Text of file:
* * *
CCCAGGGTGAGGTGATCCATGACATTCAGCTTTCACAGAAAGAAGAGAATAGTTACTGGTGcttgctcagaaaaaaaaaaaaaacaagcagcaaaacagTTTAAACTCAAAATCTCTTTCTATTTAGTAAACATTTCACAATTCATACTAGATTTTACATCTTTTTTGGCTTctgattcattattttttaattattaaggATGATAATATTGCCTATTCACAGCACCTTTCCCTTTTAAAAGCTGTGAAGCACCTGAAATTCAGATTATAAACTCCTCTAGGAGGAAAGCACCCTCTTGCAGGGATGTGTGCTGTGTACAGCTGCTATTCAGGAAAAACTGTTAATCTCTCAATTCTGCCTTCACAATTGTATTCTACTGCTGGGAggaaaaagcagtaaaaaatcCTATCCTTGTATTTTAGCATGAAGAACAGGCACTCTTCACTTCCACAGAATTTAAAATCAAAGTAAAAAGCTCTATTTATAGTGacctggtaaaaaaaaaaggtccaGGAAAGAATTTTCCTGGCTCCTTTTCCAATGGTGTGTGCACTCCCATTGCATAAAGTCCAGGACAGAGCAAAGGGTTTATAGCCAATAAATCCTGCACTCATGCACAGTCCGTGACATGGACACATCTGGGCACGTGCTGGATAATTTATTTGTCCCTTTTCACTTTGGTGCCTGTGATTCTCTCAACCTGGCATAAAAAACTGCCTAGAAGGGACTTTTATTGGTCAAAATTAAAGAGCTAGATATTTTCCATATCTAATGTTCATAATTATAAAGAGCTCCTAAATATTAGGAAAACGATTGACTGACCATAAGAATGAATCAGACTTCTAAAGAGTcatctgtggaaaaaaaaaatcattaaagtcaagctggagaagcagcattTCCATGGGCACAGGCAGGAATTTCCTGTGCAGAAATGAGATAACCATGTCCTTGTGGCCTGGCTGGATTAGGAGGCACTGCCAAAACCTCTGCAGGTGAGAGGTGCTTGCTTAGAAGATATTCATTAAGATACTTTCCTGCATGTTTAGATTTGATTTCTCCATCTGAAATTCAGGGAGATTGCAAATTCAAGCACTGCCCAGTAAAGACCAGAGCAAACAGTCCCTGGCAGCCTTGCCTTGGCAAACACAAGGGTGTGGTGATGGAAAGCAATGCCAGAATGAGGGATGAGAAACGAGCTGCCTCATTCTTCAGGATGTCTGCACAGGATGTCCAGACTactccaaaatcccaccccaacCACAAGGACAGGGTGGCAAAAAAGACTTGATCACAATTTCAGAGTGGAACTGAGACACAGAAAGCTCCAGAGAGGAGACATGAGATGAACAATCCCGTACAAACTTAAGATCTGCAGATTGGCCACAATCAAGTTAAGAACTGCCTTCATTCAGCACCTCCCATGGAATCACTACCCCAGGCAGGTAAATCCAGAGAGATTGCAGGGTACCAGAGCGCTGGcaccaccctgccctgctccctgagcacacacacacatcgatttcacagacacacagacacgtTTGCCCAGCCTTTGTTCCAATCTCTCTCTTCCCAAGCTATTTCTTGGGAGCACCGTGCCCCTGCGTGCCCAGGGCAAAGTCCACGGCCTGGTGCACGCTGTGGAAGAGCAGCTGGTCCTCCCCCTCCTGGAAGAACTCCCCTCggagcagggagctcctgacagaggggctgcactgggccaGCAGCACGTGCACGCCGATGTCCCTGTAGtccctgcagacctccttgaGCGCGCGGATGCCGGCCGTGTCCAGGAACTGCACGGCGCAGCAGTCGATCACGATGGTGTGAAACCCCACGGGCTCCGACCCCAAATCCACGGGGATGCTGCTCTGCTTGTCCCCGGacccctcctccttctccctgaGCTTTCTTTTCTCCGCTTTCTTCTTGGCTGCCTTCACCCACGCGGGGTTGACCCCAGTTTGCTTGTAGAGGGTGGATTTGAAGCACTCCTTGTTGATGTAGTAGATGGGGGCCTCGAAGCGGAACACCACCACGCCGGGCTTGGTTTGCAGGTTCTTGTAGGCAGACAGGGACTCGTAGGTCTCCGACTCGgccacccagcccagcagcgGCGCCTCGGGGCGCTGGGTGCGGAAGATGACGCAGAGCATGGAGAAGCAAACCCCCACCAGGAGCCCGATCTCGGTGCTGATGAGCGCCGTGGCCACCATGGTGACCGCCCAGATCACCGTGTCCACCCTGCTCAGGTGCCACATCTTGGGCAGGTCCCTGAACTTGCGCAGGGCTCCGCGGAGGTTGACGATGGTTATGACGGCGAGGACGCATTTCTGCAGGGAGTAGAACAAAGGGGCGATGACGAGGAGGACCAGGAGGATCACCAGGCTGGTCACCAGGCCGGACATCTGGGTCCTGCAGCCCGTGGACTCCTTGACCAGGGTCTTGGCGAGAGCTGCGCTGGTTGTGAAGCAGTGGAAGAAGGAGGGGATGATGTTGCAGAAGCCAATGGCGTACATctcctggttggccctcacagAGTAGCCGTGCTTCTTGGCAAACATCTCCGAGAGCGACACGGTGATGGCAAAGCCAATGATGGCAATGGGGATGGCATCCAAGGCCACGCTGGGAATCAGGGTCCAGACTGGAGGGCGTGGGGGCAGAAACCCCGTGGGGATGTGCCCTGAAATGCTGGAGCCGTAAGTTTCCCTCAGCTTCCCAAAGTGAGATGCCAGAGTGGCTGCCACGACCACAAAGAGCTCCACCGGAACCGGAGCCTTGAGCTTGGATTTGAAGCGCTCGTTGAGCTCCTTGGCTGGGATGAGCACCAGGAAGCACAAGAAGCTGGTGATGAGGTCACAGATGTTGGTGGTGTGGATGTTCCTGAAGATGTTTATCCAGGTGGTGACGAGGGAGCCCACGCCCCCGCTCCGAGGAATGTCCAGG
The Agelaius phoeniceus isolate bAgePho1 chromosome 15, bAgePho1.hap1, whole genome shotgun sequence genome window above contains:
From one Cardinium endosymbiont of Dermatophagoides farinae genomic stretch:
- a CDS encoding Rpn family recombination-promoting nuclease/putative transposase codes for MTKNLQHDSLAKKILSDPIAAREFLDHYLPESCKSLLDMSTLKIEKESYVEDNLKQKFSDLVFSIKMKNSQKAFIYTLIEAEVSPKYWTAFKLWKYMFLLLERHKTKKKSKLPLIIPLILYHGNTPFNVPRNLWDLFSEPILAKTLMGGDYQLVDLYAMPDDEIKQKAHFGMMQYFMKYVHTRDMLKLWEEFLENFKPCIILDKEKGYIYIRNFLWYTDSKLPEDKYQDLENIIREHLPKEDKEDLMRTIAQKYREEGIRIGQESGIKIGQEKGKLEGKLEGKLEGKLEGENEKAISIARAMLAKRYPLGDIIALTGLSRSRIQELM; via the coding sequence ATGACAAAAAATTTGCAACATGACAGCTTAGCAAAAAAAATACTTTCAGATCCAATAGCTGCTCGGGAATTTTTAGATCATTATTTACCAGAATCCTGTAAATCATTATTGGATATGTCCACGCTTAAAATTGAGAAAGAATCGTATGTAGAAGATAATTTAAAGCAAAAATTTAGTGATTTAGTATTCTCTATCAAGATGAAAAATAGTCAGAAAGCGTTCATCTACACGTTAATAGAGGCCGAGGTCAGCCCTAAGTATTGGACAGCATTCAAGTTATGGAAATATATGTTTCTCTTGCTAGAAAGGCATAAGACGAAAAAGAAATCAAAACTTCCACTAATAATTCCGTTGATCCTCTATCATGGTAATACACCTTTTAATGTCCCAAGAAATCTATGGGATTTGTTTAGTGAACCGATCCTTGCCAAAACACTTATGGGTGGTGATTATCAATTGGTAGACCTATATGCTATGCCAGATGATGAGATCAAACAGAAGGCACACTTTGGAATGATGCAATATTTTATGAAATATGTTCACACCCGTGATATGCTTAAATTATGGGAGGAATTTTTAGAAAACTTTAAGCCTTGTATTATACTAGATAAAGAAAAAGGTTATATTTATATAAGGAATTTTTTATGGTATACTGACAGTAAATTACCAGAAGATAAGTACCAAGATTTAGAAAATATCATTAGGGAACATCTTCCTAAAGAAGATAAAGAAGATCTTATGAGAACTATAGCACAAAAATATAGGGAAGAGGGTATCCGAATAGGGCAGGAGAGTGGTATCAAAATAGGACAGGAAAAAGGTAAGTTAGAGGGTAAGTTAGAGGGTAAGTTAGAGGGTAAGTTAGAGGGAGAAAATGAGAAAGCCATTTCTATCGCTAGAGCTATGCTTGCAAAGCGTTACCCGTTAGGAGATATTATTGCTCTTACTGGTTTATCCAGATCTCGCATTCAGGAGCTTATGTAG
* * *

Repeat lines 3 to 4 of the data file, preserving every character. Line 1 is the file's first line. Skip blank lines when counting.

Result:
From one Cardinium endosymbiont of Dermatophagoides farinae genomic stretch:
- a CDS encoding Rpn family recombination-promoting nuclease/putative transposase codes for MTKNLQHDSLAKKILSDPIAAREFLDHYLPESCKSLLDMSTLKIEKESYVEDNLKQKFSDLVFSIKMKNSQKAFIYTLIEAEVSPKYWTAFKLWKYMFLLLERHKTKKKSKLPLIIPLILYHGNTPFNVPRNLWDLFSEPILAKTLMGGDYQLVDLYAMPDDEIKQKAHFGMMQYFMKYVHTRDMLKLWEEFLENFKPCIILDKEKGYIYIRNFLWYTDSKLPEDKYQDLENIIREHLPKEDKEDLMRTIAQKYREEGIRIGQESGIKIGQEKGKLEGKLEGKLEGKLEGENEKAISIARAMLAKRYPLGDIIALTGLSRSRIQELM; via the coding sequence ATGACAAAAAATTTGCAACATGACAGCTTAGCAAAAAAAATACTTTCAGATCCAATAGCTGCTCGGGAATTTTTAGATCATTATTTACCAGAATCCTGTAAATCATTATTGGATATGTCCACGCTTAAAATTGAGAAAGAATCGTATGTAGAAGATAATTTAAAGCAAAAATTTAGTGATTTAGTATTCTCTATCAAGATGAAAAATAGTCAGAAAGCGTTCATCTACACGTTAATAGAGGCCGAGGTCAGCCCTAAGTATTGGACAGCATTCAAGTTATGGAAATATATGTTTCTCTTGCTAGAAAGGCATAAGACGAAAAAGAAATCAAAACTTCCACTAATAATTCCGTTGATCCTCTATCATGGTAATACACCTTTTAATGTCCCAAGAAATCTATGGGATTTGTTTAGTGAACCGATCCTTGCCAAAACACTTATGGGTGGTGATTATCAATTGGTAGACCTATATGCTATGCCAGATGATGAGATCAAACAGAAGGCACACTTTGGAATGATGCAATATTTTATGAAATATGTTCACACCCGTGATATGCTTAAATTATGGGAGGAATTTTTAGAAAACTTTAAGCCTTGTATTATACTAGATAAAGAAAAAGGTTATATTTATATAAGGAATTTTTTATGGTATACTGACAGTAAATTACCAGAAGATAAGTACCAAGATTTAGAAAATATCATTAGGGAACATCTTCCTAAAGAAGATAAAGAAGATCTTATGAGAACTATAGCACAAAAATATAGGGAAGAGGGTATCCGAATAGGGCAGGAGAGTGGTATCAAAATAGGACAGGAAAAAGGTAAGTTAGAGGGTAAGTTAGAGGGTAAGTTAGAGGGTAAGTTAGAGGGAGAAAATGAGAAAGCCATTTCTATCGCTAGAGCTATGCTTGCAAAGCGTTACCCGTTAGGAGATATTATTGCTCTTACTGGTTTATCCAGATCTCGCATTCAGGAGCTTATGTAG